- Blame for high home prices? Fed Chair Powell says 'there hasn't been enough housing built'
Blame for high home prices? Fed Chair Powell says 'there hasn't been enough housing built'
Powell says the Fed isn’t directly 'targeting' home prices
Today’s letter is brought to you by DealTracker!
DealTracker is the ultimate real estate solution for finding the best investment properties across the United States. Their AI-powered platform analyzes tens of thousands of homes daily and sends you the best ones, based on your custom filters.
DealTracker helps companies to:
- Spend less money
- Assess the entire market every morning in a matter of minutes
- Protect themselves from human error
Simply login, set your criteria, and watch as DealTracker generates a spreadsheet of curated properties just for you. Sign up for a free trial now and see how dealtracker.ai can improve your business today.
Speaking to reporters on Wednesday, Fed Chair Jerome Powell said that while the central bank is pleased with the progress on the inflation front, committee members aren’t quite ready to start the rate-cutting cycle. Powell mentioned that if the job market weakens faster than expected, they are likely to cut rates sooner. On the other hand, if inflation proves stickier, they will wait longer, he added.
During the presser, Nancy Marshall with Marketplace asked Powell, “how closely are you watching rent and housing prices as you elevate whether and when to cut rates? And it seems like housing prices are not coming down as quickly as you expected.”
Standing at the podium, Powell responded [to hear yourself go to the 42-minute mark], saying that the Fed isn’t directly “targeting” home prices and insinuated that the fact “there hasn’t been enough housing built” is the real culprit for elevated home prices.
Powell’s full response: “Our statutory goals are maximum employment and price stability. And that’s what we’re targeting. We’re not targeting housing price inflation, the cost of housing, or any of those things. Those are very important things for people’s lives, but those are not the things we’re targeting. We’re also well aware that when we cut rates at the beginning of the pandemic, for example, the housing industry was helped more than any other industry. And when we raise rates, the housing industry can be hurt because it’s a very rate sensitive sector. On top of that we have longer run problems with the availability of housing, we have a built up set of cities, and people are moving further and further out, so there hasn’t been enough housing built. And are not things we have any tools to address. Where it [housing] comes into play very specifically in our work is inflation, which is really rental inflation. You’re taking owner equivalent rents and then actual rent paid by tenants and running it through the CPI calculation or PCI calculation, the one we look at, and what that’s telling you is that market rents are increasing at a much lower rate or even being flat and that will show up in inflation over time.”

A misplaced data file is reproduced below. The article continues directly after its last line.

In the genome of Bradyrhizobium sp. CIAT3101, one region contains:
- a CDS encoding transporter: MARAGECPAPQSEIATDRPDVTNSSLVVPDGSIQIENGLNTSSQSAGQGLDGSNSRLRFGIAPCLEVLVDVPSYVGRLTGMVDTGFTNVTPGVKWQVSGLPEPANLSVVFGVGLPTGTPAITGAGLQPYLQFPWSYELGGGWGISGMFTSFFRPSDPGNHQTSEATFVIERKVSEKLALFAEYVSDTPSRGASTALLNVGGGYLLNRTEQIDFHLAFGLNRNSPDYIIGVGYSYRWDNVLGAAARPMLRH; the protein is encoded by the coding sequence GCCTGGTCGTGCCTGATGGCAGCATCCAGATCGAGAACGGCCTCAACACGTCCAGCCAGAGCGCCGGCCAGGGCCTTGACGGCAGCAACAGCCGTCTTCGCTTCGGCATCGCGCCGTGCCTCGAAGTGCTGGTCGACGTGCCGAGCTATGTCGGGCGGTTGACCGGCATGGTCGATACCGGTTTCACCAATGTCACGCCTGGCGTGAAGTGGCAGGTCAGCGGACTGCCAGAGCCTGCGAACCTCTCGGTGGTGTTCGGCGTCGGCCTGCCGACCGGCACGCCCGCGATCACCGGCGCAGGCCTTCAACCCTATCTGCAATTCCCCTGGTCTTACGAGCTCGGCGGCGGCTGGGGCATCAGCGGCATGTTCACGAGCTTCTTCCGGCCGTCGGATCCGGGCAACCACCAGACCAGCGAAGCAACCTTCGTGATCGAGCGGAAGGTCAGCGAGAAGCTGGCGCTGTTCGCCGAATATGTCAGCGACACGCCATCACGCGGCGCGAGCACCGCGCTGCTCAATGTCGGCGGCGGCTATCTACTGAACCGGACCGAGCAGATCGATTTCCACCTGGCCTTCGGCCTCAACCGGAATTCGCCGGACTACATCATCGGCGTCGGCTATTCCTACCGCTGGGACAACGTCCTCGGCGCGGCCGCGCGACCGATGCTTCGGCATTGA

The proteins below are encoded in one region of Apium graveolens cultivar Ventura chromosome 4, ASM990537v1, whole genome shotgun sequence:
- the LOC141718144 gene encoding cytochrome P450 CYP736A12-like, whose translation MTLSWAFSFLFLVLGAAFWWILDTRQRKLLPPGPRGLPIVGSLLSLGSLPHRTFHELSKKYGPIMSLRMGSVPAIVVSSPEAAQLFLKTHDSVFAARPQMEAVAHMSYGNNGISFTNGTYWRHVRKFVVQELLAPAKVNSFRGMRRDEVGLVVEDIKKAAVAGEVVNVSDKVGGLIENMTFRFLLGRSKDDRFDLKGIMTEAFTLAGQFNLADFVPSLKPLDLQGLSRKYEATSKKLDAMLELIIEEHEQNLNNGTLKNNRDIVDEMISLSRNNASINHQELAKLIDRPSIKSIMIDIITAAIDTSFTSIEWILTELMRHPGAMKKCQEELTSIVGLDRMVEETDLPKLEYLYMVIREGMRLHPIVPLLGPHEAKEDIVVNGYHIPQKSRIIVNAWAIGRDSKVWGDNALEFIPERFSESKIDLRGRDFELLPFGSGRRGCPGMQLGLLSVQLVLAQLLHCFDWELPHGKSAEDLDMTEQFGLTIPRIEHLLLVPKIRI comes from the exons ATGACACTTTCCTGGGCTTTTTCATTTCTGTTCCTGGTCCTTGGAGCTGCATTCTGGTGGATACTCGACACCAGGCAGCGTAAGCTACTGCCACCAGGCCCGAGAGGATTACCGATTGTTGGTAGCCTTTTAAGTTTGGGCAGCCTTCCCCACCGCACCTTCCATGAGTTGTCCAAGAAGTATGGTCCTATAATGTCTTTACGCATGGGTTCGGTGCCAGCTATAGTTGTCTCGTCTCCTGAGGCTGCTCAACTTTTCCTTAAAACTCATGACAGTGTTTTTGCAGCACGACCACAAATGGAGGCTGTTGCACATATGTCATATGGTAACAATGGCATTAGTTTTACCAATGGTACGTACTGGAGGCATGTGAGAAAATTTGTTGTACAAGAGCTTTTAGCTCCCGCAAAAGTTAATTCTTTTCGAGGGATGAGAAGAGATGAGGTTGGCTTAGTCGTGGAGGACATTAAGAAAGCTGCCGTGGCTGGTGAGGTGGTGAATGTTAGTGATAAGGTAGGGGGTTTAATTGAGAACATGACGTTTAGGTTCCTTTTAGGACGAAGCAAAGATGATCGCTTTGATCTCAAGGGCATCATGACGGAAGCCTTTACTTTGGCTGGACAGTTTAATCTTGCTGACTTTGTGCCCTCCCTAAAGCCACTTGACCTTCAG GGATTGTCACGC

Through the course of the rate-hiking cycle, Powell's perspective on where he thought home prices would head has been, well, hard to nail down.
Below is some of Powell’s post-pandemic housing commentary:
Back in June 2022, Powell told reporters that: "I'd say if you are a homebuyer, somebody or a young person looking to buy a home, you need a bit of a reset. We need to get back to a place where supply and demand are back together and where inflation is down low again, and mortgage rates are low again… We are well aware that mortgage rates have moved up a lot. And you are seeing a changing housing market. We are watching it to see what will happen. How much will it really affect residential investment? Not really sure. How much will it affect housing prices? Not really sure."
In September 2022, Powell was asked to clarify what he meant by reset. He responded, saying: "when I say reset, I'm not looking at a particular specific set of data… we probably in the housing market have to go through a correction to get back [to a balanced housing market].” He added that a "difficult [housing correction]" had already started; however, “housing credit was much more carefully managed by the lenders. It's a very different situation [than 2008], it doesn't present potential, [well] it doesn't appear to present financial stability issues.”
In November 2022, as home prices began to fall in most markets, Powell went a step further, saying a "housing bubble" had formed during the pandemic and "the housing market will go through the other side of that." He added that, “none of this [mortgage-rate induced correction] affects the longer run issue, which is that we got a built-up country, and it's hard to get zoning and hard to get housing built in sufficient quantities to meet the public's demand… There's a longer run housing shortage."
Then in June 2023, amid last year’s rebound in national home prices and new home sales, Powell said: "We now see housing putting in a bottom, and maybe moving up a bit. We're watching that situation carefully. I do think we'll see rents and house prices filtering into housing services inflation, and I don't see them coming up quickly. I see them wandering around at a low level."
On Tuesday, the Case-Shiller Home Price Index published its November reading.
National single-family home prices, as measured by Case-Shiller, are up +5.1% on a year-over-year basis—and up +6.6% since hitting the bottom in January 2023. U.S. home prices did soften last fall, with prices falling -0.2% month-over-month in November; however, that’s the seasonally soft window of the year.
Zoomed out, U.S. home prices are up +45.0% since March 2020.